Ep. 252: The New Law School Admissions Game with Ann Levine
With the LSAT-Flex and the impact of the new coronavirus, 1L hopefuls and 1Ls in waiting have a lot of questions about attending or applying to law school in the fall. Nathan and Ben sit down with friend of the show and law school expert, Ann Levine, to discuss her latest book and the state of law school admissions in 2020. The guys also talk about converting your LSAT-Flex scores, they hear from a student whose LSAC fee-waiver request was denied, and they answer an LR question from practice test 65. Plus, Nathan and Ben dig into cooperative board games, E-Prime, and they read an LR question drafted by a listener who was inspired by Nathan’s COVID-19 rant.
As always, if you like the show and you want to get more from the Thinking LSAT community, check out the links below. You can connect with other folks studying for the LSAT, and get more useful resources from Nathan and Ben.
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6.30.2020 – The June LSAT-Flex scores are released
7.12.2020 – The week of the July LSAT-Flex
7.15.2020 – It’s the registration deadline for the August LSAT
7.30.2020 – Fingers crossed! July LSAT-Flex scores are released
8.29.2020 – Can you beat the heat?! It’s the August LSAT!
04:06 – Interview with Law School Expert, Ann Levine
The guys welcome back to the show law school expert, Ann Levine. Ann is the author of The Law School Admission Game, which has just been updated to its 4th edition. Ann has helped students navigate the law school admissions process and achieve their best offers for over 15 years. The guys discuss the new version of Ann’s book and get her opinions on going to (or not going to) law school in 2020. They talk COVID-19, deferments, LSAT-Flex, and more.
21:34 – LSAC Fee Waiver Appeal: Denied
Monette’s pretty bummed. She applied for an LSAC fee waiver, but was—BOOM—denied based on her family’s income. LSAC was all like, “looks like you got plenty of cheddar to spare, no fee waiver for you!” But Monette wrote LSAC back and explained that due to the global pandemic, her family’s financial outlook has changed dramatically. LSAC still denied the appeal, so now Monette’s wondering WTF. Ann and the guys weigh in, and suggest that Monette continues to pester LSAC about the issue and that sometimes persistence really is the key when it comes to the Law School Admissions organization. They also talk about the GRE and whether Monette should explore taking the GRE instead.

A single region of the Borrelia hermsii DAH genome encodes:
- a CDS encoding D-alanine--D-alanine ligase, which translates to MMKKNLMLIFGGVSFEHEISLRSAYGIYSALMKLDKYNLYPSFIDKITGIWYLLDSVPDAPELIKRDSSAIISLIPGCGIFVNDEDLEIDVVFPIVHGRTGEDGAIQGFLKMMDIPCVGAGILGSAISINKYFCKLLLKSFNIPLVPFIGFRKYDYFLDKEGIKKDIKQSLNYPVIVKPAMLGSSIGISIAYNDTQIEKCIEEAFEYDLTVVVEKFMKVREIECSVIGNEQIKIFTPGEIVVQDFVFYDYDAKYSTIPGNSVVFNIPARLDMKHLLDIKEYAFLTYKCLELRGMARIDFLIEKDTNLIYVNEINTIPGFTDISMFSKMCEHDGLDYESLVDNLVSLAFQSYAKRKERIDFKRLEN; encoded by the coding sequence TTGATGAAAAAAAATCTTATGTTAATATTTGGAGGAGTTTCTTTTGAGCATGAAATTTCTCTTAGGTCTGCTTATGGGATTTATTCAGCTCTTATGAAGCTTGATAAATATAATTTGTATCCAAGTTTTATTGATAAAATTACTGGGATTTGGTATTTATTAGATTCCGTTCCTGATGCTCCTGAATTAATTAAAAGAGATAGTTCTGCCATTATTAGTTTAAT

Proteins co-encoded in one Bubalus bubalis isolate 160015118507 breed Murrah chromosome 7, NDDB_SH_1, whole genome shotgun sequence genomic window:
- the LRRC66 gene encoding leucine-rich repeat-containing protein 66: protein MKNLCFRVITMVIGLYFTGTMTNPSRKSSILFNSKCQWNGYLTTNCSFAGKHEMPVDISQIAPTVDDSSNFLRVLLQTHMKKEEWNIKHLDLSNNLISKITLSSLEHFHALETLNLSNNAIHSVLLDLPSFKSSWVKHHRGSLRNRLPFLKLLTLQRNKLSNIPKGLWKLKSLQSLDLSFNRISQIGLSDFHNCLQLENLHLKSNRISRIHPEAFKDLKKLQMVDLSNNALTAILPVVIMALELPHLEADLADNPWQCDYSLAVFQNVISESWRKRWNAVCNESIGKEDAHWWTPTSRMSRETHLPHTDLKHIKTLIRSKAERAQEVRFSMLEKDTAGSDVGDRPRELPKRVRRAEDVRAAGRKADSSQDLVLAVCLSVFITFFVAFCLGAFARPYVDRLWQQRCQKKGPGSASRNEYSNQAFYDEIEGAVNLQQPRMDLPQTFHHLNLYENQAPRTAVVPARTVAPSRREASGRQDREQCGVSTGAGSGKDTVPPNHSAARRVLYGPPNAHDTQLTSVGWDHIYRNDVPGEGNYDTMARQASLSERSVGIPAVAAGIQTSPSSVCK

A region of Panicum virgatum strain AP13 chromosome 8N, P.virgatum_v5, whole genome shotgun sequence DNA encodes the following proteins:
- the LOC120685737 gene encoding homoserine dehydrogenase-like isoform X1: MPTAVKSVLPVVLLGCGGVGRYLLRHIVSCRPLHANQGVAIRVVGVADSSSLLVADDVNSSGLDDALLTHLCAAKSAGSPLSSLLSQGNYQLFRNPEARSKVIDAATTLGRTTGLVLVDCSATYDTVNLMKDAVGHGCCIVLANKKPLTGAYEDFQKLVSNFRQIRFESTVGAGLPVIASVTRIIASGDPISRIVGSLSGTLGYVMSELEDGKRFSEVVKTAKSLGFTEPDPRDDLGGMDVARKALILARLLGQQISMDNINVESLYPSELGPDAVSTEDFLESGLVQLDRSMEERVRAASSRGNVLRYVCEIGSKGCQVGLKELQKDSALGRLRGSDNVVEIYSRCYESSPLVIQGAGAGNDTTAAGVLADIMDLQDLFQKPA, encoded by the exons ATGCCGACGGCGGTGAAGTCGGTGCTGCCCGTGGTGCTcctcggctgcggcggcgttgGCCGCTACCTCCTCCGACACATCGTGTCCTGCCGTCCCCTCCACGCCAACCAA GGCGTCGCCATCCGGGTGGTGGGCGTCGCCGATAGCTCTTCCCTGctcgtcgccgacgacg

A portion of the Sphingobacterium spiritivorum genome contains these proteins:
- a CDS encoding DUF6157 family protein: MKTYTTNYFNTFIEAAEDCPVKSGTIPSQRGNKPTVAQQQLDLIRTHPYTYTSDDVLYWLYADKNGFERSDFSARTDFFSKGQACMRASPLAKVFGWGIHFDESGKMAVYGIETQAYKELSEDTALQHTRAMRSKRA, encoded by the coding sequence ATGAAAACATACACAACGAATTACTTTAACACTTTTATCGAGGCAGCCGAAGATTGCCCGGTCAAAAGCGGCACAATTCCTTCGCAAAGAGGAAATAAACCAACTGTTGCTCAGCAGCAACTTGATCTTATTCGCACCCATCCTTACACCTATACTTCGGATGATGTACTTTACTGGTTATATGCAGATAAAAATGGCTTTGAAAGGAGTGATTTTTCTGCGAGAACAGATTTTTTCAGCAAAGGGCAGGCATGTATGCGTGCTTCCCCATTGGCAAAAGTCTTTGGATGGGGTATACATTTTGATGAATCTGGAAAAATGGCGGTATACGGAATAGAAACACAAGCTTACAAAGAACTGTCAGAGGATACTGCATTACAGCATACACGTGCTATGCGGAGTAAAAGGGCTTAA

27:29 – LSAT-Flex Raw-to-Scaled Score Conversion Table
Ben reads an email in which LSAC explains to a student that they will not be providing a raw-to-scaled score conversion table. Nope. LSAT-Flex scores will be shrouded in mystery—kept in the shadows. But the guys kind of laugh this off. There’s no two ways about it, your LSAT-Flex raw-to-scaled score can be determined (more or less), and they share how you can calculate it on your own.
32:10 – An LSAT Question Based On Nathan's COVID Rant
Faithful listeners will know that Nathan ranted about the politicization of mask-wearing and COVID-19 in episode 251. Well, E. heard the episode and crafted an LR question based on Nathan’s argument. The only problem is that E. kind of misinterprets Nathan’s argument, and Nathan puts the kibosh on the fabricated LR problem. Nathan restates his argument and the gang rants anew about politics and the pandemic.
40:12 – E-Prime
Demon subscriber Greg has been thinking about the guys’ personal statement writing advice. Nathan and Ben will often recommend that folks not use the passive voice, or to try and substitute “to be” conjugations with more interesting active verbs. As Greg was pondering this writing advice, he came across a description of E-Prime. E-Prime, or English Prime is a version of the English language without the verb “to be.” Ann Levine agrees that this is a good writing tip, but that it’s less about cutting out “to be” and more about using every word wisely when it comes to your personal statement. That’s what lawyers do, and that’s what you need to do if you’re going to present yourself to law schools in a professional manner.
46:37 – Uncooperative Characters from Dead Of Winter
If you’ve been listening to Thinking LSAT for a while, then you’ll know that Nathan is a fan of games. And he’s recently gotten into the cooperative board game (where everyone’s on the same team-ish) Dead of Winter. In the game, you work alongside the other folks in the game to survive, but there are some troublemakers in the midst who may foil your plans. Nathan describes an altered, two-player version of the game that’s fully cooperative, but requires the removal of a few characters to work. And who needs to be removed from the game, dear listeners? A pirate…and…you guessed it: a lawyer.
52:40 – PT 65 Section 4 Q4
Ben and Nathan jump into another LR question from practice test 65. This time, they do a bit of role play to debate pedagogy for young children. In their usual style, the guys take you through their thought process step-by-step as they read the stimulus and then slice and dice the answer choices.